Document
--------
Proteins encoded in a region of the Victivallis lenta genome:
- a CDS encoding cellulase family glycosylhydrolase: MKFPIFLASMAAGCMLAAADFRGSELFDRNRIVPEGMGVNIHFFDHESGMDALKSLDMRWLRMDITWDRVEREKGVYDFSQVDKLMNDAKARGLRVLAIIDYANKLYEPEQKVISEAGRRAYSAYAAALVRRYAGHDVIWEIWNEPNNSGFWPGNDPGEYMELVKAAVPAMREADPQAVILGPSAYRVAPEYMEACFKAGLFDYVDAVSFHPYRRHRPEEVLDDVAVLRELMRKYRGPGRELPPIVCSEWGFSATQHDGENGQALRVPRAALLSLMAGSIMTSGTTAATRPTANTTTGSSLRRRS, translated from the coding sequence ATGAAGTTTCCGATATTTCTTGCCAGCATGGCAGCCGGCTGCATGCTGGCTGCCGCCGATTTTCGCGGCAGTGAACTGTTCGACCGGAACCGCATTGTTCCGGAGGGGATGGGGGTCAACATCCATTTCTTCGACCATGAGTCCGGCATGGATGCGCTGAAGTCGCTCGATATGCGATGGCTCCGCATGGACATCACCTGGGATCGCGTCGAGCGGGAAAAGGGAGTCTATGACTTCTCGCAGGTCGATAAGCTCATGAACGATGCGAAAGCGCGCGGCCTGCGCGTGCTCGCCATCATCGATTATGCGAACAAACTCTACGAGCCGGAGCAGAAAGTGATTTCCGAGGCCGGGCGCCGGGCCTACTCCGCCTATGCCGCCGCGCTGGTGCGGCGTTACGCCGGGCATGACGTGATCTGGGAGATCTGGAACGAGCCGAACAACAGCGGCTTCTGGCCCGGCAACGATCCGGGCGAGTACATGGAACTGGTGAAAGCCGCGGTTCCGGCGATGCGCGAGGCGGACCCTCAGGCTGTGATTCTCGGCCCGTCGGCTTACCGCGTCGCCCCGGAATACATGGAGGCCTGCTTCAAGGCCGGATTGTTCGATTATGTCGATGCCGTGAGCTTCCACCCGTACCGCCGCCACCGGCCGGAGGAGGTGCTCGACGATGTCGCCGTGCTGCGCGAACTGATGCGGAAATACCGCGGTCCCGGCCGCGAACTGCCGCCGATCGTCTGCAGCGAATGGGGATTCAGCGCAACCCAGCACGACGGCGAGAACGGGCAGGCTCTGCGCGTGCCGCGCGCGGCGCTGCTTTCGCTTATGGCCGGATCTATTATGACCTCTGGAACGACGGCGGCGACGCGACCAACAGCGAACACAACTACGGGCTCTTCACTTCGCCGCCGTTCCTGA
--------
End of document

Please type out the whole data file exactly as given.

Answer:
Proteins encoded in a region of the Victivallis lenta genome:
- a CDS encoding cellulase family glycosylhydrolase: MKFPIFLASMAAGCMLAAADFRGSELFDRNRIVPEGMGVNIHFFDHESGMDALKSLDMRWLRMDITWDRVEREKGVYDFSQVDKLMNDAKARGLRVLAIIDYANKLYEPEQKVISEAGRRAYSAYAAALVRRYAGHDVIWEIWNEPNNSGFWPGNDPGEYMELVKAAVPAMREADPQAVILGPSAYRVAPEYMEACFKAGLFDYVDAVSFHPYRRHRPEEVLDDVAVLRELMRKYRGPGRELPPIVCSEWGFSATQHDGENGQALRVPRAALLSLMAGSIMTSGTTAATRPTANTTTGSSLRRRS, translated from the coding sequence ATGAAGTTTCCGATATTTCTTGCCAGCATGGCAGCCGGCTGCATGCTGGCTGCCGCCGATTTTCGCGGCAGTGAACTGTTCGACCGGAACCGCATTGTTCCGGAGGGGATGGGGGTCAACATCCATTTCTTCGACCATGAGTCCGGCATGGATGCGCTGAAGTCGCTCGATATGCGATGGCTCCGCATGGACATCACCTGGGATCGCGTCGAGCGGGAAAAGGGAGTCTATGACTTCTCGCAGGTCGATAAGCTCATGAACGATGCGAAAGCGCGCGGCCTGCGCGTGCTCGCCATCATCGATTATGCGAACAAACTCTACGAGCCGGAGCAGAAAGTGATTTCCGAGGCCGGGCGCCGGGCCTACTCCGCCTATGCCGCCGCGCTGGTGCGGCGTTACGCCGGGCATGACGTGATCTGGGAGATCTGGAACGAGCCGAACAACAGCGGCTTCTGGCCCGGCAACGATCCGGGCGAGTACATGGAACTGGTGAAAGCCGCGGTTCCGGCGATGCGCGAGGCGGACCCTCAGGCTGTGATTCTCGGCCCGTCGGCTTACCGCGTCGCCCCGGAATACATGGAGGCCTGCTTCAAGGCCGGATTGTTCGATTATGTCGATGCCGTGAGCTTCCACCCGTACCGCCGCCACCGGCCGGAGGAGGTGCTCGACGATGTCGCCGTGCTGCGCGAACTGATGCGGAAATACCGCGGTCCCGGCCGCGAACTGCCGCCGATCGTCTGCAGCGAATGGGGATTCAGCGCAACCCAGCACGACGGCGAGAACGGGCAGGCTCTGCGCGTGCCGCGCGCGGCGCTGCTTTCGCTTATGGCCGGATCTATTATGACCTCTGGAACGACGGCGGCGACGCGACCAACAGCGAACACAACTACGGGCTCTTCACTTCGCCGCCGTTCCTGA